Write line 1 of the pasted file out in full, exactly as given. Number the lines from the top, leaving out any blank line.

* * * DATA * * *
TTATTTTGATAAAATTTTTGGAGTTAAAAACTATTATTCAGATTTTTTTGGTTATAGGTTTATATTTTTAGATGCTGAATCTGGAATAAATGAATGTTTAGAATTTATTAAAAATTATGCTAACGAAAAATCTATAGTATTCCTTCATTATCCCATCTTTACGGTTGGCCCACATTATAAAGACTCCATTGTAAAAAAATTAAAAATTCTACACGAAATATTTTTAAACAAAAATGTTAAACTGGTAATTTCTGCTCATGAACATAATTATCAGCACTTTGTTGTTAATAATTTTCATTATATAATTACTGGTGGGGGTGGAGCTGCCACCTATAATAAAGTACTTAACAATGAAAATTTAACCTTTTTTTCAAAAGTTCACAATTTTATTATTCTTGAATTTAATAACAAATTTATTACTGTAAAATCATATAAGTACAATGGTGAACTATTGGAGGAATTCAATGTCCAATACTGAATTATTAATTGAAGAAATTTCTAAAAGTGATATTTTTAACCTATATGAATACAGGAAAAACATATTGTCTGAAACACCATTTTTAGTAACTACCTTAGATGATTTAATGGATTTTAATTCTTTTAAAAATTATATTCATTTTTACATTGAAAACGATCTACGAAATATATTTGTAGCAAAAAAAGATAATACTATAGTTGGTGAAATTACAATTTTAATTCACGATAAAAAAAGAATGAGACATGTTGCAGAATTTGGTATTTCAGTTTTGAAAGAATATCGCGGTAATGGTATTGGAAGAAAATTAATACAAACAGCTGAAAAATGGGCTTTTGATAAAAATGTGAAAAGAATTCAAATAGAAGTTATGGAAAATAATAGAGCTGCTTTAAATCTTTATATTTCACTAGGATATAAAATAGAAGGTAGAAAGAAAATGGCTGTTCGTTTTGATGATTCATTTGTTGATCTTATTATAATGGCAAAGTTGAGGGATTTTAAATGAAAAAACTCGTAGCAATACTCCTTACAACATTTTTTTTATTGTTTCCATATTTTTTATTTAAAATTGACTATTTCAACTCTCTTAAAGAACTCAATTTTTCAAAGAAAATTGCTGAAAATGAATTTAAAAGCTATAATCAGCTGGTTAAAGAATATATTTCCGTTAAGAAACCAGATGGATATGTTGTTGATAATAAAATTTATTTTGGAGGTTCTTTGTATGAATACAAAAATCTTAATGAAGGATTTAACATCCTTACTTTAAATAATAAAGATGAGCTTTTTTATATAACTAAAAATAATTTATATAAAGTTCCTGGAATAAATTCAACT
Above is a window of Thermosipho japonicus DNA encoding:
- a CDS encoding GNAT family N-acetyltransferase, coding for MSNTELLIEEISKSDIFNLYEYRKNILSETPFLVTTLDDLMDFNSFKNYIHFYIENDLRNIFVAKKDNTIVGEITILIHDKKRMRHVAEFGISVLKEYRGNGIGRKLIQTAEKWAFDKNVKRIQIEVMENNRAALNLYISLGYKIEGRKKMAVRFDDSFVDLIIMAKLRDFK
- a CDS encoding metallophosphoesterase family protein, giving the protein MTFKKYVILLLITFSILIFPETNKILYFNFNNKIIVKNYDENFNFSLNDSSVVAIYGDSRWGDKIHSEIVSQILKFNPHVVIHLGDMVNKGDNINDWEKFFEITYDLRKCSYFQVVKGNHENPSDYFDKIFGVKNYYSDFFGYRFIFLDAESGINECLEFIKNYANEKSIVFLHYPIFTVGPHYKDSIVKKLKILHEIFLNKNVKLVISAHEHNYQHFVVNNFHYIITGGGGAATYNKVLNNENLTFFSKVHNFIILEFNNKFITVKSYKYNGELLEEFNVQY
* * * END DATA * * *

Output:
TTATTTTGATAAAATTTTTGGAGTTAAAAACTATTATTCAGATTTTTTTGGTTATAGGTTTATATTTTTAGATGCTGAATCTGGAATAAATGAATGTTTAGAATTTATTAAAAATTATGCTAACGAAAAATCTATAGTATTCCTTCATTATCCCATCTTTACGGTTGGCCCACATTATAAAGACTCCATTGTAAAAAAATTAAAAATTCTACACGAAATATTTTTAAACAAAAATGTTAAACTGGTAATTTCTGCTCATGAACATAATTATCAGCACTTTGTTGTTAATAATTTTCATTATATAATTACTGGTGGGGGTGGAGCTGCCACCTATAATAAAGTACTTAACAATGAAAATTTAACCTTTTTTTCAAAAGTTCACAATTTTATTATTCTTGAATTTAATAACAAATTTATTACTGTAAAATCATATAAGTACAATGGTGAACTATTGGAGGAATTCAATGTCCAATACTGAATTATTAATTGAAGAAATTTCTAAAAGTGATATTTTTAACCTATATGAATACAGGAAAAACATATTGTCTGAAACACCATTTTTAGTAACTACCTTAGATGATTTAATGGATTTTAATTCTTTTAAAAATTATATTCATTTTTACATTGAAAACGATCTACGAAATATATTTGTAGCAAAAAAAGATAATACTATAGTTGGTGAAATTACAATTTTAATTCACGATAAAAAAAGAATGAGACATGTTGCAGAATTTGGTATTTCAGTTTTGAAAGAATATCGCGGTAATGGTATTGGAAGAAAATTAATACAAACAGCTGAAAAATGGGCTTTTGATAAAAATGTGAAAAGAATTCAAATAGAAGTTATGGAAAATAATAGAGCTGCTTTAAATCTTTATATTTCACTAGGATATAAAATAGAAGGTAGAAAGAAAATGGCTGTTCGTTTTGATGATTCATTTGTTGATCTTATTATAATGGCAAAGTTGAGGGATTTTAAATGAAAAAACTCGTAGCAATACTCCTTACAACATTTTTTTTATTGTTTCCATATTTTTTATTTAAAATTGACTATTTCAACTCTCTTAAAGAACTCAATTTTTCAAAGAAAATTGCTGAAAATGAATTTAAAAGCTATAATCAGCTGGTTAAAGAATATATTTCCGTTAAGAAACCAGATGGATATGTTGTTGATAATAAAATTTATTTTGGAGGTTCTTTGTATGAATACAAAAATCTTAATGAAGGATTTAACATCCTTACTTTAAATAATAAAGATGAGCTTTTTTATATAACTAAAAATAATTTATATAAAGTTCCTGGAATAAATTCAACT